Almost 2 weeks later, at the end of our trip, we returned to Belize City for one night. This photo shows the mini-van shuttle that brought us from San Ignacio, 72 miles away on the Guatemala border. We had spent a week there, based at a great lodgings called the Trek Stop, and they had a planned run into the city for an airport pickup, allowing us to tag along for US$15 each. This was a great deal because we had planned to take the Express bus, which would have been much slower and would have cost US$6 each. The shuttle dropped us off directly at our Seaside Guesthouse accommodations.
Mini-vans similar to this are quite often used as taxis in the city, and we used them twice for in-city rides and twice more to get to the International Airport in Ladyville (once to pick up our rental SUV and again on our final day in Belize). We had a great driver for our final ride to the airport (the standard US$25 rate for the two of us) - the same guy who had picked us up in town the day before. He had given us his card to call him for our drive to the airport and waived the $3 charge for our in-town ride. Give him a try if you get the chance (see below).
Not sure you will find a bus company based in Belize offering services on the net, although there are loads of forums that will point out the best on, there are excursions that go from San Ignacio into Guatemala.
We had trouble trying to find out about public transport, we had to just go to the relevant bus depot and ask.
good luck and hope you have fun.
Bus travel in Belize leaves much to be desired. The buses are of the old school bus variety. They are very uncomfortable and crowded. About the best that can be said for them is that they do run their routes frequently enough that there is little trouble in getting from point to point. They also quite affordable to use. Part of the problem here is that the roads in Belize are not up to international standards hence are very bumpy. Another problem I had was people often bring along all kinds of personal items with them on the bus. I nearly crushed some fellows large banana tree well getting off one bus. Finally, the buses are in a sad state of repair. One bus I road on blew a tire and we had to stop while it was changed. I did meet plenty of local traveling this way but on a whole there is alot of room for improvement here.
Busses usually leave from one end to the country (e.g. Belize City to Punta Gorda, or San Ignacio to Belize City, and stop in every main city, and other places, depending if U ride the express or regular bus). Since I was pregnant and wanted to travel only on paved road s we took the Express (with A/C, TV) bus from “downtown” San Ignacio to Belmopan @ 7.20 AM with Belize/National Bus Company (other regular busses leave @ 4, 5.15, 6.45, 7.30, 8 AM). The bus cost 2.50 USD per person.
Then with a 10 minute break we got on the 8.30 AM regular bus (also with National/Belize transport) from Belmopan to Mango Creek/Independence. This regular bus cost 7 USD per person. (We took the bus only to Mango Creek/Independence, since the roads are paved there, but from Independence to Placencia the (dirt) roads are very bad, and bumpy we heard)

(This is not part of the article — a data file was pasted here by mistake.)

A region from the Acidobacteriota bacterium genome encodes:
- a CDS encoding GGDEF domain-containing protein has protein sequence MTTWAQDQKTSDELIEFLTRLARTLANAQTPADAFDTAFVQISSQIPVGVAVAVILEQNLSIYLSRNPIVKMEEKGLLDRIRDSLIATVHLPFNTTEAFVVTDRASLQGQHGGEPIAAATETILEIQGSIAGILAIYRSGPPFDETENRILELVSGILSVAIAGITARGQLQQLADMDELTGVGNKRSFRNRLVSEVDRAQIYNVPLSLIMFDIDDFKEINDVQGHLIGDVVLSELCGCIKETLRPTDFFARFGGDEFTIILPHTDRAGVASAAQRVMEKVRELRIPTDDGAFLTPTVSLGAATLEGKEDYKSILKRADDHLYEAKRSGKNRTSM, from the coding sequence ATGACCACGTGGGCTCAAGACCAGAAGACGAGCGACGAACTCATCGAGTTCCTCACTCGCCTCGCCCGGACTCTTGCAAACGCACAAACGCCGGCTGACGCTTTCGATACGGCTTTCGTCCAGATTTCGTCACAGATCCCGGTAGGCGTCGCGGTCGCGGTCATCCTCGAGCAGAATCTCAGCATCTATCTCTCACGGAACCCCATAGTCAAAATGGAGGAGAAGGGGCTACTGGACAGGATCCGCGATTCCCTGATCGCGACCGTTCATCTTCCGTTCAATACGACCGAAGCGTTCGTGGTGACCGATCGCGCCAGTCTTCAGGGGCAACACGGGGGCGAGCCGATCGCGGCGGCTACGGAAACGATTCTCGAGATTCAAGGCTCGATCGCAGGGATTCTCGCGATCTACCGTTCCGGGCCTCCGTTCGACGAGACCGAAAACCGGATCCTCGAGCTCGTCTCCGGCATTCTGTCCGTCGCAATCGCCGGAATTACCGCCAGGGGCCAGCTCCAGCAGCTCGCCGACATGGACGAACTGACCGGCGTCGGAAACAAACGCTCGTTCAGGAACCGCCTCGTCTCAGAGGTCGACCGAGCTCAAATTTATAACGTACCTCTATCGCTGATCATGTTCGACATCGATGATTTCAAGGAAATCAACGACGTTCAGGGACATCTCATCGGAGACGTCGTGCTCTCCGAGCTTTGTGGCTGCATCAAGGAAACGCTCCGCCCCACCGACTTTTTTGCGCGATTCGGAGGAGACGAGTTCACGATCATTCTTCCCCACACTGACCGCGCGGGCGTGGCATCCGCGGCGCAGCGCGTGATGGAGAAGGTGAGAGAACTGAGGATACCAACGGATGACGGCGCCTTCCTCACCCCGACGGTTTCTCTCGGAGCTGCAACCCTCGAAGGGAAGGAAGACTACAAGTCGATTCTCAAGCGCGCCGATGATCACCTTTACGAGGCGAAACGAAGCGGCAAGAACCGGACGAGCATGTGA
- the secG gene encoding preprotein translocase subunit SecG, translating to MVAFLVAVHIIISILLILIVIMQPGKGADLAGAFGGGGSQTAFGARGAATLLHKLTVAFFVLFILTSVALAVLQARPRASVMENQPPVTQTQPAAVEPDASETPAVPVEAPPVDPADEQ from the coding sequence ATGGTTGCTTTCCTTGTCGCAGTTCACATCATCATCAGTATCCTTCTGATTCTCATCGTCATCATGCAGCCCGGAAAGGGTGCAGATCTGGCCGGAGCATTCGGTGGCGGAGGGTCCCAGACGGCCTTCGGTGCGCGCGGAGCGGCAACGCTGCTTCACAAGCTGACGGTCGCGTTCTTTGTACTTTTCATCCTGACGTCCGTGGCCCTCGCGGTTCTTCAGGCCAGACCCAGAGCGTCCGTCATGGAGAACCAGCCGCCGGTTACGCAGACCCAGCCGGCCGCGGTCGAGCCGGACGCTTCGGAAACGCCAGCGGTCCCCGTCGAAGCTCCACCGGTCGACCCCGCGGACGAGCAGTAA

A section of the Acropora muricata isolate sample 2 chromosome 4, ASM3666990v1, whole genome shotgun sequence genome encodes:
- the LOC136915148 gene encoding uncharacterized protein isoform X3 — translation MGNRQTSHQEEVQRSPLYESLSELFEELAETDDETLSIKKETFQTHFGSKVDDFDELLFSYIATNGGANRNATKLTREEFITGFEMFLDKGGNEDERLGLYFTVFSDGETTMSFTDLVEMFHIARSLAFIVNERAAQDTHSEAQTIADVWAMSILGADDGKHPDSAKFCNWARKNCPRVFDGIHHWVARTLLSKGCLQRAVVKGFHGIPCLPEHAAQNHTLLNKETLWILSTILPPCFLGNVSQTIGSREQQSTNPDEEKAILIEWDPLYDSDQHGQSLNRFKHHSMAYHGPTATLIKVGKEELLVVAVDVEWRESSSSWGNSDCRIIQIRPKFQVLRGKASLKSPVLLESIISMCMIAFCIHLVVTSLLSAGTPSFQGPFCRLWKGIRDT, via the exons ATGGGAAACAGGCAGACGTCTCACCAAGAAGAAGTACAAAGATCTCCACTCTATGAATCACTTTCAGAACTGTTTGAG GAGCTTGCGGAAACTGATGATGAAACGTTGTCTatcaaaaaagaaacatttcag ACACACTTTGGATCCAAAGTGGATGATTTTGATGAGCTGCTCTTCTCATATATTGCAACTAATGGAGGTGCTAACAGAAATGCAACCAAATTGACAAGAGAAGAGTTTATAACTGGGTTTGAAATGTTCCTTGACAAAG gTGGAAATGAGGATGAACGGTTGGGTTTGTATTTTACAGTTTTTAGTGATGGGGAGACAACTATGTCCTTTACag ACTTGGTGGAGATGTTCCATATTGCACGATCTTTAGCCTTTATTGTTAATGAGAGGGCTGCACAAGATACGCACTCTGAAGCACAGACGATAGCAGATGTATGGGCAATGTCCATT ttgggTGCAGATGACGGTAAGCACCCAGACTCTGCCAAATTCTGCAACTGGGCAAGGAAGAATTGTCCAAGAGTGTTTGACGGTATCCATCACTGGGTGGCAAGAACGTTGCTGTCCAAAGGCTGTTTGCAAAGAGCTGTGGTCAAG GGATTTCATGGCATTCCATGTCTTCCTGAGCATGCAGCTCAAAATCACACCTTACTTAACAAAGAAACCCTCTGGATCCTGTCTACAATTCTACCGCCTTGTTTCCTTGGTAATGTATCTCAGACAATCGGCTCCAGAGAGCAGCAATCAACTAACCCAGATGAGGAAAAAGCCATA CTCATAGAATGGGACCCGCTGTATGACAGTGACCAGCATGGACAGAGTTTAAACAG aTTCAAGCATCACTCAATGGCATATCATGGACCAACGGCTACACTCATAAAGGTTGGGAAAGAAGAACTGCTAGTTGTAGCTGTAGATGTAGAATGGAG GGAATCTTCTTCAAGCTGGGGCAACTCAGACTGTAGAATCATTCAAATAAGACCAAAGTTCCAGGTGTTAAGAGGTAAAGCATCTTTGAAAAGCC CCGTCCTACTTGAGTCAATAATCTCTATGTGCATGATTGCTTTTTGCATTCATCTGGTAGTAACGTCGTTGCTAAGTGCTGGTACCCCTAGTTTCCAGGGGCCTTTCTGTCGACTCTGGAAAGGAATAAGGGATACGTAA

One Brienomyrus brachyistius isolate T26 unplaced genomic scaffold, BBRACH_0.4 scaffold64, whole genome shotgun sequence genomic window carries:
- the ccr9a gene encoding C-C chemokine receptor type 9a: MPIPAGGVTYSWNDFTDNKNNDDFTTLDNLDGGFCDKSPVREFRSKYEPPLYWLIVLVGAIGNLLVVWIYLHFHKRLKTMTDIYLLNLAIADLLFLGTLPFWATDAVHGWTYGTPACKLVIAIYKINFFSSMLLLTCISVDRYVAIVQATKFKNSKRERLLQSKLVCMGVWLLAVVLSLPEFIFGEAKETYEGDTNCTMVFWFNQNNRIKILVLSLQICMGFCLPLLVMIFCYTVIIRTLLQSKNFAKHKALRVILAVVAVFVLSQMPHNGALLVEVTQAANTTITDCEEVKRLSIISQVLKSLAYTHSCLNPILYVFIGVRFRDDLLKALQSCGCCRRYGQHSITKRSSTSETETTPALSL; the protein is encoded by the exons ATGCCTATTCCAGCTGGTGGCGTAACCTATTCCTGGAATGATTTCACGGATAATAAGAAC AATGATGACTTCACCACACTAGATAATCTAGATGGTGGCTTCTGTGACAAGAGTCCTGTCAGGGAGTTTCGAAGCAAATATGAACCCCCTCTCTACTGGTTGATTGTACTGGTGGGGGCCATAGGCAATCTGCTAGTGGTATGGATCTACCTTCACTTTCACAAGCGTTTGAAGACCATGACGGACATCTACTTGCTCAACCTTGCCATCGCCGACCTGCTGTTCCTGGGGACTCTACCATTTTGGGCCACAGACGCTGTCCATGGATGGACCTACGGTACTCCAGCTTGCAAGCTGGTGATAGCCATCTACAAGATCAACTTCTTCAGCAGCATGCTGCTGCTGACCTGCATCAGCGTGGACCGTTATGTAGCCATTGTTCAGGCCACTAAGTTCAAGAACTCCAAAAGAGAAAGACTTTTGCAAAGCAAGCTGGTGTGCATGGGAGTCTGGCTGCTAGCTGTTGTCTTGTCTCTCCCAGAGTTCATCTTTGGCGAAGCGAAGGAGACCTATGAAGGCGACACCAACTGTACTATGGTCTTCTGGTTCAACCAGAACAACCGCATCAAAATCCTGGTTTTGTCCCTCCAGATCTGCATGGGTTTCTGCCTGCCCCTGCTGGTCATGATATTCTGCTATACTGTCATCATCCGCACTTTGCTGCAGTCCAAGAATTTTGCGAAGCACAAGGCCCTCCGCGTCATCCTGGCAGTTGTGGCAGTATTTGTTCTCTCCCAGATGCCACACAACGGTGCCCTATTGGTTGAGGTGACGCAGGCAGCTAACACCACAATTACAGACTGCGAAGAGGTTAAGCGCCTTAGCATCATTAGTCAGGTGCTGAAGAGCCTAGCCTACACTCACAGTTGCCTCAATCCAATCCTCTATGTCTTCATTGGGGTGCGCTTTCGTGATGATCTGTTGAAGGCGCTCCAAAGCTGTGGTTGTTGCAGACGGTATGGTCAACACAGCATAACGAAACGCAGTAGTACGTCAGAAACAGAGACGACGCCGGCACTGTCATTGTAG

We asked the bus driver and he dropped us off @ the Hokey Pokey Ferry (which would have been a 5-10 Minute walk from the bus stop) in Mango Creek/Independence. The regular bus (leaving from Belmopan @ 8.30 AM) arrived at Mango Creek/Independence around 11.30 AM, where we had an immediate connection to Placencia. The boat ride from Mango Creek/Independence to Placencia was only 15-20 Min, and cost about 5 USD per person.
At the end of our trip our Hotel (Seaspray) helped us reserve our air ticket. We took Maya Air (Ph#: 501.223.1140 nicer, has better records than Tropic Air Ph#: 501.226.2012) flight from Placencia to Belize City International Airport for $81 USD per person (one way in April 2007). U have to check with the domestic airlines (Maya, Tropic Air), since their website is still not updated with their current schedules and fees.
Before our trip, our host, and the Placencia Tourism Center (Ph#: 501.523.4045, M-F 8.30-5, Sat 8.30-11.30 AM) was very helpful getting transportation information.
If you are travelling to Corozal from Belize City, you can either get two flights going via Ambergris Caye, cost around $130, or you can catch the bus to Chetumal, Mexico, which departs from the bus station downtown. The bus only costs $6 although it takes about 2 hours, they have a 10 min stop in Orange Walk where vendors come on and sell drinks and fruits. Certainly not first class travel, yet with all the windows open who needs air conditioning?
Deux types de bus:
-Les omnibus, anciens bus scolaires reaffectés au transport des gens
-Des bus plus modernes, climatisés et rapides, confortables et pas chers
BC-SI 10 dollars belize...
Two types of buses:
-the cheap, old bus school...
-More modernes and AC buses, faster and more confortable a little more expansives 10$ BC-SI;..